I received an invitation from a friend to ride with her during the River to River Relay. The River to River Run is the biggest sporting event in all of Southern Illinois, it’s a huge relay race involving 250, 8 person teams for a total of 2000 athletes, along with a huge crew of support staff, friends, and family. Its a pretty big deal.
I should mentioned this is a run, not a ride, so why am I riding. Well that was my question. The roads aren’t closed so it’s perfectly legal to ride your bike on the course, but just because it’s allowed doesn’t mean its a good idea. The last thing wanted was to be in anyone’s way, but it turned out my fears where unfounded. We were riding with Sandy, whose husband was the race director and still a major character in the race so we were cool. In fact we were somewhat minor celebrities, receiving many greetings and hellos.
Three of us did the ride, but all started from different spots. Sandy did almost the entire relay route starting near Carbondale, my friend Mindy started in Goreville and I began in Tunnel Hill, only catch is that I planned on riding back to my car for about a 65 mile round trip. The weather was not great, in fact it was downright bad, seasonably cold at 46 degrees, windy, and occasonal light rain. Yet no one seemed to care much, it looked like everyone was having fun, us included.
I’ll start off by saying right up front that I wasn’t worried about this ride, 65 miles doesn’t seem that far to me, and while I knew it would be hilly I also knew that we wouldn’t be riding that fast. I also knew that the strong west wind would be pushing us for the first half of the ride. Because I didn’t have this built up to be much of a challenge I didn’t worry about such trivial matters as getting some Gatorade before the ride, or eating enough. My over confidence would be my downfall.
So anyway we had a very enjoyable first half, but did I mention there was about 5000 feet of climbing in my route. We went up and down a lot, but it didn’t seem to have a real big effect on me, I was surprised by how well I was climbing. The wind was giving us a huge boost and making my bike feel like I had one of those Cancellara electric motors. Several times I spun out my 50×12 gear at around 32 mph on a very slight downward grade. Despite the wind our average speed wasn’t so great, just 14.4 when we got to Golconda, every 3 miles we slowed down to creep through a control and we stopped to regroup several times.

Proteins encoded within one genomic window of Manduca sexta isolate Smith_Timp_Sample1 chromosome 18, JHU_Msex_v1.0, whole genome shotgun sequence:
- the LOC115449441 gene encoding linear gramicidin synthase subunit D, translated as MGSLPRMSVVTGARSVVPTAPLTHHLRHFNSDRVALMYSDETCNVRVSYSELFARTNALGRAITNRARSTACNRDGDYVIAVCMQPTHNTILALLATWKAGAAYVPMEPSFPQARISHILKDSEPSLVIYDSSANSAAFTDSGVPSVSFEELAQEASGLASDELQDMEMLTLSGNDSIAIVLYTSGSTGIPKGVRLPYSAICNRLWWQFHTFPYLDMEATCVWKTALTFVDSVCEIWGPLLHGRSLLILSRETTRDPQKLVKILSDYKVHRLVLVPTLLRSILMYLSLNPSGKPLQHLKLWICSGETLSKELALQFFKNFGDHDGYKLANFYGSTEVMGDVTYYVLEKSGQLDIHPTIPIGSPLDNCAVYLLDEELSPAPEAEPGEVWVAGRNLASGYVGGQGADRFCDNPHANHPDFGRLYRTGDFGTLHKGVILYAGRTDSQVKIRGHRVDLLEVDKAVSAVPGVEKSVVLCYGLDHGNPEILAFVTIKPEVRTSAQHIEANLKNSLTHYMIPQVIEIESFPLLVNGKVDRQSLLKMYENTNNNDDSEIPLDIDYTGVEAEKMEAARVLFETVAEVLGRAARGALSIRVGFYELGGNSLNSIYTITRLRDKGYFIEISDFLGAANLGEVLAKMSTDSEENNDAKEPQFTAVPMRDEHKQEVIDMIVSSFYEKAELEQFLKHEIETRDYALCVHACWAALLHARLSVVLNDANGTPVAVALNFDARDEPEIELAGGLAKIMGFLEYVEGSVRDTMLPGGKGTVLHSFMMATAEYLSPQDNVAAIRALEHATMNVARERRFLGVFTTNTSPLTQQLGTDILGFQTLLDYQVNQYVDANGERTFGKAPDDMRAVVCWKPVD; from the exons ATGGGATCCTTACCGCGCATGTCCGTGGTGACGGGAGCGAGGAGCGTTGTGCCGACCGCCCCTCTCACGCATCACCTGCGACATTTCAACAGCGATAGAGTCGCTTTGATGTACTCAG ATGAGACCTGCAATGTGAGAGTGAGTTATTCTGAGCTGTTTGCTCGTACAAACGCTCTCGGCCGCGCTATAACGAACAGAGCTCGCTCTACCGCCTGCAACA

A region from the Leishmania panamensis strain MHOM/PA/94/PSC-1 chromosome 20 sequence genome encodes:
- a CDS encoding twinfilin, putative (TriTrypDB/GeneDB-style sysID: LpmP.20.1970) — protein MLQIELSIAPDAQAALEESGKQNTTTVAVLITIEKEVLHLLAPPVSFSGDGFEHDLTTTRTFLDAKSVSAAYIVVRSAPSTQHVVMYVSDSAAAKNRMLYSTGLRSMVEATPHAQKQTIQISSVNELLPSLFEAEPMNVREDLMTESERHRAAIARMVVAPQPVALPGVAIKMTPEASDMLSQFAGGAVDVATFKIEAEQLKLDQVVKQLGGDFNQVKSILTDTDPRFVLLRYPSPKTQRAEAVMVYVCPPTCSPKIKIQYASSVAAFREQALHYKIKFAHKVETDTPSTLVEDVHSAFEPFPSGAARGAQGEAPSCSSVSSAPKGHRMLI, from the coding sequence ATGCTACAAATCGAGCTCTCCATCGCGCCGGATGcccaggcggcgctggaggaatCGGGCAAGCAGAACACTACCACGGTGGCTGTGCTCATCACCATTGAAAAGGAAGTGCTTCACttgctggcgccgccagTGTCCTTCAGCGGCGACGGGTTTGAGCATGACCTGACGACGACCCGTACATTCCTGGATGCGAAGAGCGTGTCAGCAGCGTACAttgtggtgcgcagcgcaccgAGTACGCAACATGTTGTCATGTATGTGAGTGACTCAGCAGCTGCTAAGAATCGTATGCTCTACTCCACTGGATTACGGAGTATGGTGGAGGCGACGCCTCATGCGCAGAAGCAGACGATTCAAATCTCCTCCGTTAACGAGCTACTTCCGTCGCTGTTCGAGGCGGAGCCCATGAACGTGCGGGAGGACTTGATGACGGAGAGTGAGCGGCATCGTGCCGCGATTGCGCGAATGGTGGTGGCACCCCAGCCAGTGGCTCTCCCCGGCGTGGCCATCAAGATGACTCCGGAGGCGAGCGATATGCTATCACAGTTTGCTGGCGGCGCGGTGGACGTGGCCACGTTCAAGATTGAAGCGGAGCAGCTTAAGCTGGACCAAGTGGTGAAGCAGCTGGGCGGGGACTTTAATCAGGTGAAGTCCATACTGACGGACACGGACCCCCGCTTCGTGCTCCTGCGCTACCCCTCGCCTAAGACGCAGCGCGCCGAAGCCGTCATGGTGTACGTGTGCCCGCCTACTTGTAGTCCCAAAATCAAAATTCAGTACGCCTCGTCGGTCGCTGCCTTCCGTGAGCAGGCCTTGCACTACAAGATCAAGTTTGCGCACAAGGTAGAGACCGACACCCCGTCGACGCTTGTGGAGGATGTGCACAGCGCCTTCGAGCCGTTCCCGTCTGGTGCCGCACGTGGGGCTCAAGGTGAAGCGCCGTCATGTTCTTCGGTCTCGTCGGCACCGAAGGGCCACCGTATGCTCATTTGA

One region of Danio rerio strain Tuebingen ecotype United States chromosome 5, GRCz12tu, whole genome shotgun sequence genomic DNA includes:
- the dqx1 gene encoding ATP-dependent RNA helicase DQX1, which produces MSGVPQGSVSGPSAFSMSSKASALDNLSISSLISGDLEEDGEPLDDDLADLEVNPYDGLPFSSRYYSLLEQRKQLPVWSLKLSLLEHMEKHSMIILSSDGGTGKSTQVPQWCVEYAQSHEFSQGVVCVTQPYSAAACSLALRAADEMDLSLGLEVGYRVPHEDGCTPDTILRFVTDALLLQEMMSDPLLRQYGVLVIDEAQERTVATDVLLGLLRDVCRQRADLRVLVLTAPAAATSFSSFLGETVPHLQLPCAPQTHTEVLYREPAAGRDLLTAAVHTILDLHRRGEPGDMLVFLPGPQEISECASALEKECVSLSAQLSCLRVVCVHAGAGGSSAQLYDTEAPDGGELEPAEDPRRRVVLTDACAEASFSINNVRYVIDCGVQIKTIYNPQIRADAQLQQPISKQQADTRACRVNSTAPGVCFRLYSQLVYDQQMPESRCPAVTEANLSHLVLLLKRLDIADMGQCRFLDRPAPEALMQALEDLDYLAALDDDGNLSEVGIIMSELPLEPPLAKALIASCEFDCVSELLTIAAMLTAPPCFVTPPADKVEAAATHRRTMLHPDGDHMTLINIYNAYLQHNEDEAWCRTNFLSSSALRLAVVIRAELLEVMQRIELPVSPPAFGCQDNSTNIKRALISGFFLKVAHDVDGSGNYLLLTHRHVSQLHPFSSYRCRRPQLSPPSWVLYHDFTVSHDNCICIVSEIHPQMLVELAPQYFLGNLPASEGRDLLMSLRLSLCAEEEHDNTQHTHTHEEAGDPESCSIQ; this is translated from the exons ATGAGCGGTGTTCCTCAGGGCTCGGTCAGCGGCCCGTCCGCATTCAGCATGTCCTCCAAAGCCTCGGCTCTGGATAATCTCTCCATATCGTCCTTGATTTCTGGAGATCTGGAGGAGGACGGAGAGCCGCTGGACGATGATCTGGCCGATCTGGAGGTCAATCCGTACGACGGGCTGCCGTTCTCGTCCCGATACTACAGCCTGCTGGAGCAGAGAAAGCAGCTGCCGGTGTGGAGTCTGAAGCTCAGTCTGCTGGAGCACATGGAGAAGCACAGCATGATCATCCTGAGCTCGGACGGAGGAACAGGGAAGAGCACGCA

We arrived at the finish line in Golconda around 4 PM and some of the first teams were coming in. I met Sandy’s husband and got to see a little of what was going on. I really wish I’d planned this better and had a ride home from Golconda because it looked like a great place to hang out. I was told that the finish line becomes “one hell of a party” in the evening.
Despite the gracious offer of a ride back to my car, I turned my bike around and took a different route back home, a little less hilly and a little shorter, but made much harder by the wind, I realized I was in for a world of hurt. I started off holding 17, but it wasn’t long before the constant climbing and wind turned my legs into Jello. I began to realize how many mistakes I had made. For the first 3.5 hours I had drunk one bottle of water and one cup of coffee and ate one bar. I had a fajita at Golconda, but my energy levels were so far in the red that I couldn’t eat enough to recover. My HRM was telling me I’d burned 4500 calories at this point. Probably way off, but still a pretty big number. I figure I replaced that with about 1000 in the 6 hours of riding.
The most disturbing part of my return trip was the oncoming darkness. I figured I had 3 hours before dark, plenty of time to ride 33 miles, but not if I bonked out. My HRM was telling me I wasn’t working to hard, 145-55 bpm, but I couldn’t catch my breath. I couldn’t catch my breath unless I slowed way down. I was climbing smaller hills in my lowest gear, I should have been floating over them. A nagging worry was creeping into my mind, what would I do if it got dark. I don’t even have a single reflector on my bike. I could hear Miles Stoneman’s voice talking about how important it is to have what you need. I switched into survival mode, basically just putting out the smallest effort I could to keep moving. I made it back to the car in 2 hours and 45 minutes at 7 PM.
So what did I learn from this ride: Eat more, drink more, prepare better, stuff I seem to learn over and over again. I found out the River to River Relay is an awesome even that makes me proud to be from Southern Illinois. I made a new riding friend and connected back up with one I hadn’t seen in a long time. Most importantly I learned confidence is great, over confidence, not so much.